Sunday 25th September 2016                 Change text size:

G7 leaders to discuss climate change goals



Duncan Hull  via flickr

Leaders of G7 countries have gathered in the Bavarian Alps to discuss a series of issues – including an agreement on rising global temperatures ahead of UN meeting in Paris later this year.

Leaders of the UK, US, Germany, France, Italy, Japan and Canada started the meeting on Sunday in Schloss Elmau, in Germany. They are expected to talk about a range of issues, such as the economy, terrorism and sustainable development.

Specifically, German Chancellor Angela Merkel wants to agree on limiting rising temperatures to the 2C threshold, in order to have a strong deal ahead of Paris talks in December. She also hopes to increase the support for the Green Climate Fund to help poor countries affected by climate change.

Over the past weekend, between 4,000 and 8,000 environmental and anti-globalisation protestors meet the G7 leaders in Germany, demanding more efforts to tackle climate change and injustices.

Green NGOs have urged David Cameron to push climate action and the zero emissions target by 2050 on top of the agenda at the meeting, honouring the UK’s Climate Change Act.

Dr Stephen Cornelius, WWF-UK’s chief advisor on climate change said, “The G7 countries emit over a quarter of the world’s greenhouse gasses. They also have the technology and ability to move more quickly to a low-carbon economy by increasing energy efficiency and expanding their renewable energy sectors.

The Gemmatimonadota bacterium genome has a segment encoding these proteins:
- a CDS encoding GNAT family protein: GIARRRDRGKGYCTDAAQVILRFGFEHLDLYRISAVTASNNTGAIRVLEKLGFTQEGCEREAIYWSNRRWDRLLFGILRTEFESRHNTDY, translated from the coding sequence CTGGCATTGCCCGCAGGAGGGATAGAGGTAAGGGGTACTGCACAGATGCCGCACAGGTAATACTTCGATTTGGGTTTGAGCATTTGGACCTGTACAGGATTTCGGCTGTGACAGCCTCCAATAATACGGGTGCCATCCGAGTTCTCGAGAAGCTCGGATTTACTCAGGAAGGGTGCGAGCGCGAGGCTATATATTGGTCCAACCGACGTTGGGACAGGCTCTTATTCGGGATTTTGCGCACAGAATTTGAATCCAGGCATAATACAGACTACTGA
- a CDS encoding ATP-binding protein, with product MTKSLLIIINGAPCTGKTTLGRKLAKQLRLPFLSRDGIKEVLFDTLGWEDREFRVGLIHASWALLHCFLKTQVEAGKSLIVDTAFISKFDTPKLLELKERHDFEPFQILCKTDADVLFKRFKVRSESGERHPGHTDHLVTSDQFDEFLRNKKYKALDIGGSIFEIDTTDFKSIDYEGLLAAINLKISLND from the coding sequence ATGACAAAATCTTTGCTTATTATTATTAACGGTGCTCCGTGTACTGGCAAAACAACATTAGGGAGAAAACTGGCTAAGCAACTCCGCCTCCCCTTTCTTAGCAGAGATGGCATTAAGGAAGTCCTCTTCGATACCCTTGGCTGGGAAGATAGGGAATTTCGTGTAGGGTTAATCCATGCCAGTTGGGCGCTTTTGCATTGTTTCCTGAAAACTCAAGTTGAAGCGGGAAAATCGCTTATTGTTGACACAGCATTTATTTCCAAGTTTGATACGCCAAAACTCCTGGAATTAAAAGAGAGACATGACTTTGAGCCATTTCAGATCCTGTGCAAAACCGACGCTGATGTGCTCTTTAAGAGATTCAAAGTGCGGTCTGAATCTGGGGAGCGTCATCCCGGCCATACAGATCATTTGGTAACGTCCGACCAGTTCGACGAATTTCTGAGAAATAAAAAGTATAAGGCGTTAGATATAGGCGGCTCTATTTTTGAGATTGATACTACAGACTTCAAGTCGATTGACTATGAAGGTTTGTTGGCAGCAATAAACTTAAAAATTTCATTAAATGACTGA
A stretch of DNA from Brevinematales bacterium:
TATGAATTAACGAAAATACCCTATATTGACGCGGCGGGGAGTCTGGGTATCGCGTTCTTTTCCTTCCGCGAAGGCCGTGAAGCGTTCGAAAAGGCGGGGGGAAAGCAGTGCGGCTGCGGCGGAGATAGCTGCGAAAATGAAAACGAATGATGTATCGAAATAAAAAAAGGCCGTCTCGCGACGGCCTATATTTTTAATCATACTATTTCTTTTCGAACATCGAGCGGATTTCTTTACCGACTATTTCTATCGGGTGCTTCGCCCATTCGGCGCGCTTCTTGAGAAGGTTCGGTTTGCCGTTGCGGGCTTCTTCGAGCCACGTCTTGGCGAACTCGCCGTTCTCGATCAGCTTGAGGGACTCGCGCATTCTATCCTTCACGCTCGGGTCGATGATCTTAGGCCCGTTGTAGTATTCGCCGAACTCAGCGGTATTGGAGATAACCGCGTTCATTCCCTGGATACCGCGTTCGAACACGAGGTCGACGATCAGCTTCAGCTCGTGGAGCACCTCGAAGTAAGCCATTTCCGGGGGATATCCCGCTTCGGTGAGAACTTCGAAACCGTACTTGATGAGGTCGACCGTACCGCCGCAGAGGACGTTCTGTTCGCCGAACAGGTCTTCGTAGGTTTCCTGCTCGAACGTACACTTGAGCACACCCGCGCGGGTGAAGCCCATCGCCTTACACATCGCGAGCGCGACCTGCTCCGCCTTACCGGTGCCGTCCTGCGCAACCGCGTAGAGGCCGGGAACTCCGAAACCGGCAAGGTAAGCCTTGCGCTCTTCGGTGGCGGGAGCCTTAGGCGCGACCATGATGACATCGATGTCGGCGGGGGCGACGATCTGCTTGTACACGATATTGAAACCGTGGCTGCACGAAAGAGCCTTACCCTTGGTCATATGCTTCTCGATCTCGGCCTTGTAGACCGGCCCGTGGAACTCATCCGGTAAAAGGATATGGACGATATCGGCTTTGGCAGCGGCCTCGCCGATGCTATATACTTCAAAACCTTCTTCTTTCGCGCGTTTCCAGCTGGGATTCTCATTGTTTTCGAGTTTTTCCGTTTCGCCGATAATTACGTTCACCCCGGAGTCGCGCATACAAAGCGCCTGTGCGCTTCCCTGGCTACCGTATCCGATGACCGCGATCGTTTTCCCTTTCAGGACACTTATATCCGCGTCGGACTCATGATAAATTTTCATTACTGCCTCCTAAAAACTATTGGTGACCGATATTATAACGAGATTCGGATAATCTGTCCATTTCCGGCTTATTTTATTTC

“This G7 summit takes place during climate talks in Bonn and is an ideal opportunity to show leadership on the most pressing issue of our time. WWF wants to see the G7 leaders show the rest of the world that they understand the urgency of tackling climate change and are taking real steps to cut their emissions.”

Photo:  Duncan Hull  via flickr

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Further reading:

Global warming has not slowed down, say US scientist

Lack of progress on climate change, says former Shell boss

Ban Ki-Moon calls on governments to invest in low-carbon industry

Low-carbon future ‘imperative’, say investors worth $12trn


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